The Malaysian government has pushed a law through Parliament that makes "fake news" punishable by a maximum six-year jail term following days of heated debate.
The Anti-Fake News Bill 2018, which sought to formulate a new law to stop the spread of fake news which could threaten the country's political stability and undermine public order, was passed on Monday with 123 voting in favour and 64 against, the New Strait Times reported.
Several amendments were made to the Bill, including reducing the jail time for creating and spreading fake news from 10 years to six years and replacing the word "knowingly" to "maliciously".
The Minister in Prime Minister Najib Razak's Department, Azalina Othman Said, said MPs from the opposition misled the public and had refused to listen to the explanations given by the government using various mediums.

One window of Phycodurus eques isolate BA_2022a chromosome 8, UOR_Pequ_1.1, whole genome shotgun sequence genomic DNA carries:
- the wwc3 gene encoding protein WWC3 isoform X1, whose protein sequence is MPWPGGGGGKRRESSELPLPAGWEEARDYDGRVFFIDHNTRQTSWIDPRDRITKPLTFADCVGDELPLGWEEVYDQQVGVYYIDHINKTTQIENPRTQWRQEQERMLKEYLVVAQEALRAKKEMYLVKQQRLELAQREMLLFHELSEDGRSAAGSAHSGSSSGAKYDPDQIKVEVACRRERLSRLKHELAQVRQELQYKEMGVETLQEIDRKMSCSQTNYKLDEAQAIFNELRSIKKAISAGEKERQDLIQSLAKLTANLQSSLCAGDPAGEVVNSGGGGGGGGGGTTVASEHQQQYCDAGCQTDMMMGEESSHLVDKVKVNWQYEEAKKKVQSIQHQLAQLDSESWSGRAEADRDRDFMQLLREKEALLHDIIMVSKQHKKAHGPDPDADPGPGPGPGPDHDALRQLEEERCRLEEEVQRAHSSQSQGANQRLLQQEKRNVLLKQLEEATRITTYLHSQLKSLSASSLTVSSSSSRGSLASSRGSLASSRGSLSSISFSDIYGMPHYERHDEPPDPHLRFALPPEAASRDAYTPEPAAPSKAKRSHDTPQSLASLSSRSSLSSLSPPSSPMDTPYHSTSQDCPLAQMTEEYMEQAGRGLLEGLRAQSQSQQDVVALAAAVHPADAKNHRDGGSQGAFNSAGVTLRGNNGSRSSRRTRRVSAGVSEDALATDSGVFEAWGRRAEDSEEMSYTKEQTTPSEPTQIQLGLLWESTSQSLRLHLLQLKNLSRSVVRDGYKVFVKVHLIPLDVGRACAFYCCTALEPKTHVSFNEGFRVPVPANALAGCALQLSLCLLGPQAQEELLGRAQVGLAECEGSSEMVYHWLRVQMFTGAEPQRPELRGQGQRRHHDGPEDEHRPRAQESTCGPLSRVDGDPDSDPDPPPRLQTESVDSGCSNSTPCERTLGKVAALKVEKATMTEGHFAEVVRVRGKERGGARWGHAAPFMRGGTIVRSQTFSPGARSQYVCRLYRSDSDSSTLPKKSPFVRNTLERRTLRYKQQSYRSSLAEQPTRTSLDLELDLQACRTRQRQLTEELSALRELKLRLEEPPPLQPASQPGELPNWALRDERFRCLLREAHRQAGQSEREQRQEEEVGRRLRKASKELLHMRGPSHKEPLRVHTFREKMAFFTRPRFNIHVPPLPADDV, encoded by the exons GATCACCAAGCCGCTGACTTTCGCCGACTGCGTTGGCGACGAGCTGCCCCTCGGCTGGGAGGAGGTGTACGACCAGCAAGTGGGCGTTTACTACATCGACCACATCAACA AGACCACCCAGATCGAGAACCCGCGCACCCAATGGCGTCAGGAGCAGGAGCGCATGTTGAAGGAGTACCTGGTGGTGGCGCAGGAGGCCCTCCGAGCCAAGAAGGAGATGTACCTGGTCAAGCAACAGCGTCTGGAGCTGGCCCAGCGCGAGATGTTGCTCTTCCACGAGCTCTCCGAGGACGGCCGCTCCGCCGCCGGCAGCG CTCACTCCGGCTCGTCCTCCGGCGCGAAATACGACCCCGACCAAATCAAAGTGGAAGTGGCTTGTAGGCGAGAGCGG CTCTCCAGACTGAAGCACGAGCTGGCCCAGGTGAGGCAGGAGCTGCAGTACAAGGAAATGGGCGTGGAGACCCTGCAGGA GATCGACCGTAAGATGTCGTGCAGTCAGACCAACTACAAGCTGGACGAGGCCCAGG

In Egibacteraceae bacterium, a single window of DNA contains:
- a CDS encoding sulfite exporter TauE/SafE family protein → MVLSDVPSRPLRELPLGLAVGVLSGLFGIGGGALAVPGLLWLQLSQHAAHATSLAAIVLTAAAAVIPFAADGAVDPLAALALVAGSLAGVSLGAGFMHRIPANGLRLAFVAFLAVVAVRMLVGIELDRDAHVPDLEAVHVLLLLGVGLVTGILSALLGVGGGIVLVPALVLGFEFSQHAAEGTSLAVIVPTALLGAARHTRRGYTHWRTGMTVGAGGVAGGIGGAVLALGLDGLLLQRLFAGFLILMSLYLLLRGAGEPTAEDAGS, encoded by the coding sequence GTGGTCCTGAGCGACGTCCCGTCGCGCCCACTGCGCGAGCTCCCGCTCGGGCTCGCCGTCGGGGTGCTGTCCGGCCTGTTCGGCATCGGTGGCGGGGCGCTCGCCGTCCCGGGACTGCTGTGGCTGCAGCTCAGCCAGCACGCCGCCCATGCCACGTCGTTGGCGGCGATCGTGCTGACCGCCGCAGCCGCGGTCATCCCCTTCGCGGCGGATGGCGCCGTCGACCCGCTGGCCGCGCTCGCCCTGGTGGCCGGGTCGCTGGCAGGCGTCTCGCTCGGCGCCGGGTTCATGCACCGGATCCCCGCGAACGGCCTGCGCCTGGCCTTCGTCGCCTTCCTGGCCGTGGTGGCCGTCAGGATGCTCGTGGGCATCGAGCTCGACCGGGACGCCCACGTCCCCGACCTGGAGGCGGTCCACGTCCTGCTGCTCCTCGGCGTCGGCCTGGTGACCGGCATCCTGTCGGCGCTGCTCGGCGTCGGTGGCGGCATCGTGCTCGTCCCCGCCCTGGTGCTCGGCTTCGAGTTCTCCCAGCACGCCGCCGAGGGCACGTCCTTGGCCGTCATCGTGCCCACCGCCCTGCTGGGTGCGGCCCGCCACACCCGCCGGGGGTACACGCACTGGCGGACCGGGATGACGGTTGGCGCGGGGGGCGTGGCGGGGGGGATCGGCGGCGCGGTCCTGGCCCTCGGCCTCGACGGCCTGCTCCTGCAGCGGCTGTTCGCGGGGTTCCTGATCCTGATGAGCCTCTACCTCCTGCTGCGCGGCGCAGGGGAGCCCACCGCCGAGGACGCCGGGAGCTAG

"This law is not intended to restrict the freedom of speech, but to restrict the dissemination of fake news, as clearly mentioned in the explanatory statement of the Bill," she said.
But opposition legislators criticised the law's heavy penalties and its potential to limit free speech.
"This bill .. is a weapon to close the truth so that what is false can be upheld as true, and what is true can be reversed as false," said Lim Guan Eng of the Democratic Action Party.
The new law has sparked widespread anger from activists, press freedom groups and the opposition who say it was aimed at cracking down on dissenting voices rather than safeguarding the public from false information.